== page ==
Michael Armstrong, Associate Director for Mitigation for FEMA, said that "earthquakes represent the largest single potential for casualties and damages from a natural hazard facing this country." He explained FEMA's two main roles within NEHRP: to serve as the lead agency and "to apply the results of research and technology development into effective earthquake loss reduction measures at state and local levels of government." Armstrong referred goals in the recent NEHRP strategic plan, "Using Knowledge to Reduce Earthquake Losses," that address this responsibility. They include: accelerate implementation of earthquake loss-reduction practices and policies; improve techniques to reduce seismic vulnerability of facilities and systems; improve the quality and use of seismic hazard identification and risk-assessment methods; and improve the understanding of earthquakes and their effects. He also spoke about future areas of emphasis in the strategic plan, which include emphasizing regional and community-based approaches to loss reduction, improve the experimental research infrastructure, and determine the costs and benefits of alternative mitigation strategies.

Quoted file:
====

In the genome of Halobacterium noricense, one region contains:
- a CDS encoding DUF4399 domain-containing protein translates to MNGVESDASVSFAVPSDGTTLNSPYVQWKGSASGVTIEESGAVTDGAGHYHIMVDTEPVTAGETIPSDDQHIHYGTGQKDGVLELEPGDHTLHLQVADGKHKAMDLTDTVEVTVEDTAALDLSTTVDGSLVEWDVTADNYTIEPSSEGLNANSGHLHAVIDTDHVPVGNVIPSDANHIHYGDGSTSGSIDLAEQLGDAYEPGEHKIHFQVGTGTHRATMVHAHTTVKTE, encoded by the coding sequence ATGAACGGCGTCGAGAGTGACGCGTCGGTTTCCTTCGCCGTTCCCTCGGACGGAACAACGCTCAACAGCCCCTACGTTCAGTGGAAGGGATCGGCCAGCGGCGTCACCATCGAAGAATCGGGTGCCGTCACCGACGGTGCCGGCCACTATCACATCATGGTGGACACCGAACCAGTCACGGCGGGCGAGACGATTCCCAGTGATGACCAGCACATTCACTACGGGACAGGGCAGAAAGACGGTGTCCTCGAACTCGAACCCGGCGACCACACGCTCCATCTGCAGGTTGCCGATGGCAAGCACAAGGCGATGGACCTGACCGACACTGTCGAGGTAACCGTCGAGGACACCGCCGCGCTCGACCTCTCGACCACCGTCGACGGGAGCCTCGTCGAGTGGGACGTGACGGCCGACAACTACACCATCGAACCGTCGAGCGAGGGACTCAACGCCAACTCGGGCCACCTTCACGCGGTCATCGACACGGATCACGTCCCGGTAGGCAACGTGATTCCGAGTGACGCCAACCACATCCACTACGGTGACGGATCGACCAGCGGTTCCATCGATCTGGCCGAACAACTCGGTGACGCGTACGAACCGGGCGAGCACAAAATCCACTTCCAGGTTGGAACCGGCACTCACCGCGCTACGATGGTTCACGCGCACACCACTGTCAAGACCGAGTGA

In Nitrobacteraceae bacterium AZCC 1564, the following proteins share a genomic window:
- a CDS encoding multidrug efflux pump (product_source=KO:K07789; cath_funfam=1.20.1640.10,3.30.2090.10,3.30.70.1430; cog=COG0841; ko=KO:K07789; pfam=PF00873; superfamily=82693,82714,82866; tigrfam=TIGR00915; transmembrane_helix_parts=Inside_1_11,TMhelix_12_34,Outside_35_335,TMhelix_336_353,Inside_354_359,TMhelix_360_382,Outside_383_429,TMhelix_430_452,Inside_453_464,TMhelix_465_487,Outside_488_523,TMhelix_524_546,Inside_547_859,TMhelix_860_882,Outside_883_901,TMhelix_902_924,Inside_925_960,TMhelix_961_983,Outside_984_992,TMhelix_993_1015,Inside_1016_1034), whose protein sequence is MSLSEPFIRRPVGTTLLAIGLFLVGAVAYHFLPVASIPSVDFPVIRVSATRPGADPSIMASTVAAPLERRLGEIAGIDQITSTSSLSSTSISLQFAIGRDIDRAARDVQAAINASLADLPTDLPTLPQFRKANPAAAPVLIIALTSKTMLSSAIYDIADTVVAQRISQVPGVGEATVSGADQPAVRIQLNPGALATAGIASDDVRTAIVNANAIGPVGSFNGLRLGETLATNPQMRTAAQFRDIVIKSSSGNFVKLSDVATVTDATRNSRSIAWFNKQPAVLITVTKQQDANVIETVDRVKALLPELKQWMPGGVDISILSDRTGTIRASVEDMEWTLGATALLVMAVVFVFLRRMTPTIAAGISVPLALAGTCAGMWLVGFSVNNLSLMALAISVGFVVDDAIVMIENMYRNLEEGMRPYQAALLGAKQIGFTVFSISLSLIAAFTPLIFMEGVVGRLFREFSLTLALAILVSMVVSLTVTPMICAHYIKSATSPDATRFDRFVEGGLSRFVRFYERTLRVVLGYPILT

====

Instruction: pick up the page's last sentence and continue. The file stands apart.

Dr. Pat Leahy, chief geologist of the US Geological Survey, spoke about the three-fold USGS role in NEHRP. The USGS produces products such as national seismic hazard maps and conducts earthquake hazard assessments for earthquake loss reduction. The second USGS role is to provide timely and accurate notifications of earthquakes and information on their location, size, and damage potential. To achieve this goal, the USGS monitors seismic events through the National Seismic System, which incorporates information from the USGS National Earthquake Information Center, National Seismographic Network, and 13 regional seismic networks operated by universities. The third role is to carry out studies and research on earthquake occurrence and effects. Leahy emphasized the need for funding of a "real-time seismic warning system," which was authorized under the 1997 NEHRP reauthorization.